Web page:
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Tag: Avicii (1-5 of 5)

Robyn, Avicii, more are getting their own Swedish postage stamps

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Sending letters is about to get much more exciting: Max Martin, First Aid Kit, Robyn, Avicii, and Seinabo Sey will be the new faces of Sweden’s stamps.

Sweden is one of the world’s pop music capitals—according a press release, it’s “third in world in pop music exports”—so it makes sense that the country would give some of their biggest stars their own stamps. READ FULL STORY

Avicii, Wyclef Jean, Carlos Santana team up for World Cup closing anthem

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Pitbull, J.Lo, and Pitbull’s blindingly white clamdiggers kicked off the World Cup two weeks ago with a rousing, bare-ankled performance of “Ole Ola,” the Official 2014 FIFA World Cup Song. Two weeks from now, when the tournament comes to an end on July 13, the closing ceremonies will feature a performance of the the Official 2014 FIFA World Cup Anthem (which is a totally different thing).

“Dar Um Jeito (We Will Find A Way),” which has a new video that just dropped today, features Wyclef Jean, EDM demigod Avicii, and Carlos Santana, a superstar trio that could have been put together by a random poolside encounter at a celebrities-only, six-star resort on a Caribbean island known only to the mega-wealthy.

Despite the seemingly random lineup and the generally beyond-corny nature of this kind of project, however, the song’s actually not terrible, apart from Santana’s superfluous noodling. Eschewing the treacly sentimentality of R. Kelly’s 2010 World Cup official anthem, “Sign of a Victory,” “Dar Um Jeito (We Will Find A Way)” aims for bleacher-rattling energy, crossing football chants with the type of frenetic percussion the Cup’s host country is famous for.

“Dar Um Jeito (We Will Find A Way)” is available now on One Love, One Rhythm: The Official 2014 FIFA World Cup Album. Watch the video below.

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Avicii tops Spotify's inaugural Top 25 Artists Under 25 list

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Spotify listeners really, really like Avicii.

The EDM star leads Spotify’s first-ever Top 25 Artists Under 25 list, a ranking of the most influential young music-makers. The streaming service looked at No. 1 hits, volume and growth of streams and shares, and viral chart success from the last year to compile the results.

Avicii easily took the top spot — the 24-year-old Swedish DJ’s track “Wake Me Up” is the most-streamed song in Spotify history. He’s also the first artist under 25 to reach one billion streams on the site. READ FULL STORY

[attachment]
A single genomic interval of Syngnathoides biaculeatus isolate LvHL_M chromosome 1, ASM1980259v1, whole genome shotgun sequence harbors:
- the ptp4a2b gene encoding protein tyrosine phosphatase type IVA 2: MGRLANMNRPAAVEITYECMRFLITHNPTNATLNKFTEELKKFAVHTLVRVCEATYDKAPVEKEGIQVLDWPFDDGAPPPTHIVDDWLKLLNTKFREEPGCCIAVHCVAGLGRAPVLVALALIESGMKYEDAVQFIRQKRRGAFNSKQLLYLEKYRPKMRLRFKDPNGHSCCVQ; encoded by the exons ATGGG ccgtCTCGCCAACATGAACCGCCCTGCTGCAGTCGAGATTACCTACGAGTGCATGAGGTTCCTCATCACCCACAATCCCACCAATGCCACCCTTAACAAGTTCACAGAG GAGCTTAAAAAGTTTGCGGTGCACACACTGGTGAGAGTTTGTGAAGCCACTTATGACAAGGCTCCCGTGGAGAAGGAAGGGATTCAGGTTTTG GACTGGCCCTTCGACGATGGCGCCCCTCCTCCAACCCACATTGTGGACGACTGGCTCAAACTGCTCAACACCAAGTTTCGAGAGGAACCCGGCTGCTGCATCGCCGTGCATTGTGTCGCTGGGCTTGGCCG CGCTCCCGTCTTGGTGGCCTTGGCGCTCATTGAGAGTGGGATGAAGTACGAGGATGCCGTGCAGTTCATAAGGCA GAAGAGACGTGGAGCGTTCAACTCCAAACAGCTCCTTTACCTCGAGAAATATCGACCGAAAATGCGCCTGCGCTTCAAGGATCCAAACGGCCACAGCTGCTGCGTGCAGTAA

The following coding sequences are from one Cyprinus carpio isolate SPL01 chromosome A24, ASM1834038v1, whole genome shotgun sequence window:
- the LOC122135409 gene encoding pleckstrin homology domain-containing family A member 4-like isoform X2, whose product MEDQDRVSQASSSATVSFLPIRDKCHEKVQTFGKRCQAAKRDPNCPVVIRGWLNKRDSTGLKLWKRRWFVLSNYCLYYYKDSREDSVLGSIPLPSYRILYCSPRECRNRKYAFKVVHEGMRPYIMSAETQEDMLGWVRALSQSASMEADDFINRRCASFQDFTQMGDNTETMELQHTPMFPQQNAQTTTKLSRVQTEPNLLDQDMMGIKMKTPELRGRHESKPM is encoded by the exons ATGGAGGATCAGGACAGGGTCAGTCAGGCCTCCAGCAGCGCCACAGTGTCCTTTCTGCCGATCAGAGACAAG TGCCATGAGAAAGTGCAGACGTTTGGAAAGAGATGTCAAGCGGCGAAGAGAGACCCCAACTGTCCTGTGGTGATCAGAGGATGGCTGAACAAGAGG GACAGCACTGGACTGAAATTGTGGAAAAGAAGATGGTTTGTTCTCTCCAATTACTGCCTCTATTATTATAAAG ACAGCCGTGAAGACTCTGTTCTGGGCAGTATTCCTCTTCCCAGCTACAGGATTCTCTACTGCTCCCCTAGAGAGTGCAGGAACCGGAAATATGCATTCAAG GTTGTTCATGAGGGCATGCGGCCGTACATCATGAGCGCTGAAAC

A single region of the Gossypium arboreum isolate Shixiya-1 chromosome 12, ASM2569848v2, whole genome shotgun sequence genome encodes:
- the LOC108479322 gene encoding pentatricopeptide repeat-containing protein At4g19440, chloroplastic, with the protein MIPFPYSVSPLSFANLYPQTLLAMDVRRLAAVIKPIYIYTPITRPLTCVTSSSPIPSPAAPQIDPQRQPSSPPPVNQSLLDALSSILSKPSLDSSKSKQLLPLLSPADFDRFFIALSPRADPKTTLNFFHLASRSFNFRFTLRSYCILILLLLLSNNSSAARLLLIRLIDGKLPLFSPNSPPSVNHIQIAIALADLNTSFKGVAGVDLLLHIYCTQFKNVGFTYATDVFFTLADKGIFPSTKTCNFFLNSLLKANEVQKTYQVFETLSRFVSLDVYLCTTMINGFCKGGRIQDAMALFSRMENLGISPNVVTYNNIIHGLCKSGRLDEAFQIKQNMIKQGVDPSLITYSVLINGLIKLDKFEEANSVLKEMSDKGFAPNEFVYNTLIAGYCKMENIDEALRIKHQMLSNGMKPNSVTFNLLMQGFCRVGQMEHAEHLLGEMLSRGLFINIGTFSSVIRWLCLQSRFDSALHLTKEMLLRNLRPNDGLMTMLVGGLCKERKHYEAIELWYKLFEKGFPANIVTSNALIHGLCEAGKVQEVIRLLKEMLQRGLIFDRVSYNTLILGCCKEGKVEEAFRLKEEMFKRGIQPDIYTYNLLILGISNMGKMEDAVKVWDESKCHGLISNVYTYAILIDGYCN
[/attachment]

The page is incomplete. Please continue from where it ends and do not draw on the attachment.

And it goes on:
Avicii hospitalized; Deadmau5 will fill in at Ultra Music Festival

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Deadmau5 is stepping in for an ailing Avicii at one of electronic dance music’s largest festivals this weekend.

Avicii, the Swedish DJ and producer whose real name is Tim Bergling, remained in a Miami hospital Friday with a blocked gallbladder and could undergo surgery. The 24-year-old was hospitalized Thursday with severe abdominal pains, nausea, and fever and has had to cancel all his activities around the Ultra Music Festival, including his headlining set Saturday night. READ FULL STORY

Kaskade: A DJ to out-bro all the rest

Kaskade may be the grand exemplar of the ho-hum, euphoria-dealing dudes who monopolize electronic dance music.

Like other top DJs—including Avicii, whose debut album I review this week—he makes a fortune (about $16 million a year) by gigging almost constantly, queueing up dance hits for mobs of party people while doing expressive things with his hands. But unlike Avicii, who on True combines his beats willy-nilly (and not unsuccessfully) with other pop forms, on his tenth album Kaskade distills EDM’s ebb-and-flow pleasure-seeking down to its coolest, most frictionless essence—and enters a terminal space familiar to anyone who has stood in the lobby of a W Hotel.

EDM can claim a long lineage that includes house, disco and many other beloved club idioms, and has percolated in something like its current form for years. (Kaskade, a 42-year-old American house acolyte, has helped keep it cooking.) But EDM is all about creating the illusion that you’re living in the future—a utopia perfectly calibrated to keep lifting your spirits. And in fact, when you’re sweating through your bodypaint at a festival, it’s pretty damn effective at yanking you right into the present, which is plenty for any musical form to accomplish.

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